Worried that your new (or impending) status as a father is going to put a dent in your career ambitions? Worry not. Many men worse than you have done a bang-up job (hi!).

Here are some tips to help you keep your sanity.

Define success

According to Time magazine, 85% of fathers today aspire to fully share parenting with their spouses. This has lead to a major shift from our parent’s generation, with fathers now spending triple the time caring for their children, and doing twice the amount of housework. So how do you work as much as your father while spending more time with the family?

You can start by setting short- and long-term priorities.

What do you want to get out of your day? And more importantly, what does success mean to you? Do you want to be the coach of your kid’s little league team? Or are you looking to take over a captain of industry’s corner office? Knowing the answer to these questions can help you make important choices.

The other thing to remember is that it’s not really possible to achieve a zen-like balance between career and family. It’s an unrealistic ideal that can cause a lot of stress and anxiety.

“It’s really a misconception that you can juggle work and family,” says Alan Kearns, career coach and founder of CareerJoy. “You’ll find that it’s easy to not meet the expectations of your partner and your firm. Finding that “balance” takes practice and failure before you can eventually master that fine art,” he says.

Make the most of your time

I once moved to London, England, with nothing more than a work visa and a change of clothes. “I’ll figure things out when I get there,” I said, like an idiot.

When my son was born, I suddenly found myself doing things like preparing meals and laying out clothes ahead of time, if only to squeeze an extra 30 minutes of productivity at work (or play time with him). I also got lazier, in a good way, setting up direct payments for bills, and using Amazon for just about anything that could be sent by mail.

If you plan ahead, you can work “smarter, not harder,” as the expression goes.

You’ll also want to take advantage of your child’s naps – especially on the weekend. These are near miraculous windows of time, free of diaper changes and rampaging toddlers. Use this time to make some headway on upcoming work projects.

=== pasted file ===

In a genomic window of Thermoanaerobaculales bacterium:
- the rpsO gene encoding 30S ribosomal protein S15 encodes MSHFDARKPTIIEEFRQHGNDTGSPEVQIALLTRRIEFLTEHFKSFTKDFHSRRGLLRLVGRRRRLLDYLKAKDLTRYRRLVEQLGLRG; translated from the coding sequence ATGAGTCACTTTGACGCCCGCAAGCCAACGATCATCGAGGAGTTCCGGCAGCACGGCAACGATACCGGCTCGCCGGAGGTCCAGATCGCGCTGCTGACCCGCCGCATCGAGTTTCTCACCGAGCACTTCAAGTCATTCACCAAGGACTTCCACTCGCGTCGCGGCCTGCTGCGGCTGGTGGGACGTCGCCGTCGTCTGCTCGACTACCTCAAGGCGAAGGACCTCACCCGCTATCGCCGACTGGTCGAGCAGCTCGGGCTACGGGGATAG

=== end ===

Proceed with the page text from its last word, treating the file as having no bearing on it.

Talk to your partner

Unlike my father, and his father (and pretty much every other father in our ancestral line), I watched the birth of my son, trying in vain to offer some semblance of support to my wife. She claims I was helpful, but I have my doubts. Either way, when you’re in the delivery room, you see things; things that can never be unseen (Robbie Williams once referred to it as “watching your favourite pub burn down”).

Once you have that experience, it’s hard to bring up some of the issues you’re having trouble with (like endless fatigue, and a feeling of unfulfilled career ambitions). You won’t feel worthy, in other words. Look what she had to do!

Still, for your sake, and the sake of your family, you need to be open and honest. Does he or she feel that you’re involved and contributing? Are you finding that you can’t put the necessary effort into work? Have the conversation, no matter how difficult it might seem.

Switch off from technology when home

When I don’t have my phone, I feel like I’m going into cardiac arrest. My ears start twitching and my chest aches. It’s a problem, I know.

Still, when my son was born I realized I needed to switch off when I got home. Apart from cutting down on social media and news, this meant no reading (or responding to) work email, no matter how urgent it seemed (newsflash: it’s never really that urgent). Not only did this ensure that I spent more time with my son and wife (suckers!), it also freed up time for hobbies and errands.

If all this sounds like blasphemy to the phone addicts out there (I count myself among you), take note that the winds of change are blowing. France passed an employment law last year that barred work email after hours, guaranteeing employees a “right to disconnect.” Organisations in France with more than 50 employees now have to establish hours when staff can send or answer emails.

Discussing the reasons behind the law, French legislator Benoit Hamon claimed employees “leave the office, but they do not leave their work. They remain attached by a kind of electronic leash—like a dog.”

Drop the leash dude.

Discuss flex work options with your boss

According to the Modern Families Index report, many fathers are concerned “that their workplace culture means flexible employees are seen as less committed.” This is a valid concern, but one that runs counter to changes in the modern workforce.

A survey conducted in 2014 suggested that 88 per cent of Canadian businesses offered employees flexible work arrangements. And the last time StatsCan weighed in on the subject (in 2010), they found that more than 1.7  million Canadians worked from home, which was a 23 per cent increased from the year 2000.

All this to say that opinions on the subject have definitely shifted, and it’s worth bringing the topic up – no matter how you might be perceived.

For Kearns, this kind of work flexibility is key for new working dads.

“Our approach with clients is not to look for “balance” but to seek out an integrated strategy that involves giving more control over when and how work is delivered,” he says, adding that in the end, you have to just go with the flow when it comes to “balancing” your career and family.

“It’s a give and take, and sometimes you’re going to get it wrong. Just make sure you learn from those mistakes.”